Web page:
Sunday, September 13, 2009

Recognising Disordered Eating in Children

In a recent media interview, I was asked whether it is my personal belief that negative body image in teenagers is perpetuated by images portrayed in the media. I believe that young people are susceptible to triggers if they are suffering low self esteem, and a common trigger is images of extreme thinness.

The average child in the UK, US and Australia sees between 20,000 and 40,000 television advertisements per year. They are bombarded with images about how they should look and what they should own. Children struggle to keep up, suffering from anxiety, stress and lower satisfaction in themselves. 1

Societal pressure is taking its toll on our young people. More than two thirds of 15 year old girls are on a diet and a quarter of children diagnosed with anorexia nervosa are boys.

Now more than ever, it is important that parents become aware of the early warning signs so they can gauge if their child is developing an eating disorder.

Jessica Burde, who writes for Helium, has this advice:

1. Eating with your child several times a week will allow you to get a feel for their eating habits. Watch for changes in those habits; a one night change shouldn't worry you, but a severe change that lasts for several weeks is a concern.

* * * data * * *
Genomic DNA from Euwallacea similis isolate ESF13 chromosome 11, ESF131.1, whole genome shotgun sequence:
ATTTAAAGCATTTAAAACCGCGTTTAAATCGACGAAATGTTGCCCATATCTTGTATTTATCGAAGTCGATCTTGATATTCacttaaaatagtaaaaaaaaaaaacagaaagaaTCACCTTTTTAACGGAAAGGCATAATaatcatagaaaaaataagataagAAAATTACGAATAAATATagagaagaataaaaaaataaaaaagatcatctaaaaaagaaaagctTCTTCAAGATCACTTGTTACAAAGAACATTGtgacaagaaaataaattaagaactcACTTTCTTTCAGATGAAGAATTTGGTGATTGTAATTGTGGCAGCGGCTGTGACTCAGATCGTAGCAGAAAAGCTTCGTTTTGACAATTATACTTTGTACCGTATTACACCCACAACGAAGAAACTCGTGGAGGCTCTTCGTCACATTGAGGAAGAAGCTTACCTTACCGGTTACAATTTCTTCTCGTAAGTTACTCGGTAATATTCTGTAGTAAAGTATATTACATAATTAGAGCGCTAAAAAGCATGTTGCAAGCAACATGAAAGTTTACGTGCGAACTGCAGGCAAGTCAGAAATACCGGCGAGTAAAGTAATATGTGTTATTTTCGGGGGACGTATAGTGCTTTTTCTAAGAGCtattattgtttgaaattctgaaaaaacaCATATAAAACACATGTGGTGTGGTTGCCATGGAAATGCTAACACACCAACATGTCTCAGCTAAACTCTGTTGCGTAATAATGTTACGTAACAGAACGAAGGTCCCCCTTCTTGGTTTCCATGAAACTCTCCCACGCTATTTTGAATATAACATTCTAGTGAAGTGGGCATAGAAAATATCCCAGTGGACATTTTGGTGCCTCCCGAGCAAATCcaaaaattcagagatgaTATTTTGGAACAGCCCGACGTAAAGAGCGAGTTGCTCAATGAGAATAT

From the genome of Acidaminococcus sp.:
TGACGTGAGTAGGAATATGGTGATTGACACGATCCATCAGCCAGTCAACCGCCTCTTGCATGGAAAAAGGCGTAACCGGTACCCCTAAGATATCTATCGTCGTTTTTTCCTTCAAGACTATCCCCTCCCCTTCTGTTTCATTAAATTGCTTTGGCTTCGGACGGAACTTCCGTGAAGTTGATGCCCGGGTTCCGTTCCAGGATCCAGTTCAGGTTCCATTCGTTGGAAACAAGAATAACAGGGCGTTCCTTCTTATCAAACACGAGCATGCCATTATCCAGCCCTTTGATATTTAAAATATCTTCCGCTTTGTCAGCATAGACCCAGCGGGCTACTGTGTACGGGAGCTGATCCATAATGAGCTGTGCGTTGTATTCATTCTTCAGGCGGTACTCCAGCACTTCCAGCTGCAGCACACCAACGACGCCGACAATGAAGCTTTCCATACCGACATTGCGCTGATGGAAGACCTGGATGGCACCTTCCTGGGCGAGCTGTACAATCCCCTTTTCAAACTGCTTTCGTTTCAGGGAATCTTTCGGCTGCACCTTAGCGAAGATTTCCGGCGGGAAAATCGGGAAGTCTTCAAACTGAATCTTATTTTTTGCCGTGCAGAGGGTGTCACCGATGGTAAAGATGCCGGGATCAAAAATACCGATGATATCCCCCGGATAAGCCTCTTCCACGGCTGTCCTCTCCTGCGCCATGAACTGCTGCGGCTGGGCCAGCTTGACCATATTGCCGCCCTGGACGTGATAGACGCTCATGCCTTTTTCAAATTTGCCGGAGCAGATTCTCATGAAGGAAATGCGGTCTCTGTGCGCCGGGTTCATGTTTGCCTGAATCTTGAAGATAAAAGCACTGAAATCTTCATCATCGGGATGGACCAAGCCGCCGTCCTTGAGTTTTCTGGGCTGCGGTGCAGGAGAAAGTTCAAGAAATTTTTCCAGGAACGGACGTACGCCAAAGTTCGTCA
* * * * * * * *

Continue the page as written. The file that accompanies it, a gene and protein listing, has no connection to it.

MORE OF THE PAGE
2. Watch for sudden weight change i.e. a noticeable change in weight within a short period of time.

3. Listen for 'fat' talk. When your child stops celebrating weight loss, and is not happy no matter how many kilos they've lost, it is a red flag.

4. Watch for bones. Some young people are good at hiding their eating habits so if you start seeing your child's collar bones and wrist bones sticking out, take them to a doctor.

5. Obsessive Eating; an inability to stop eating, especially in times of stress. Some clues to watch for:

a) Are they enjoying food? An obsessive eater generally doesn't enjoy what she or he eats, they just eat. Be worried if your child is eating large amounts of food constantly, but doesn't realise how much they are eating, and/or isn't enjoying it.

b) Watch for cravings - obsessive eaters have them all the time. They go around with food constantly in their hand, and can get irrationally upset if they can't find something to quiet the craving. These cravings will typically worsen when under stress.

In my book Why Can't I Look the Way I Want; Overcoming Eating Issues, there is a chapter dedicated to early warning signs. These signs are often subtle and can be passed off as 'normal' behaviour - unless you know what to look for. Some common ones are avoiding eating with others, obsession with food preparation and a change in attitude towards food e.g. becoming vegan or cutting out entire food groups under the guise of wanting to be 'healthy'.

Another lesser known warning sign is ritualistic behaviour when eating, such as cutting food into tiny pieces, insisting that meals are eaten at a particular time each day or obsessive use of the same crockery and cutlery.

Whilst images in the media can heighten our children's anxiety when it comes to self image and body image, if we become vigilant about the early warning signs and therefore understand what constitutes disordered eating, we have a very real chance of catching the behaviour early and reducing the alarming incidence of eating disorders.

1 Williams, Z 2006, The Commercialisation of Children, Compass, London

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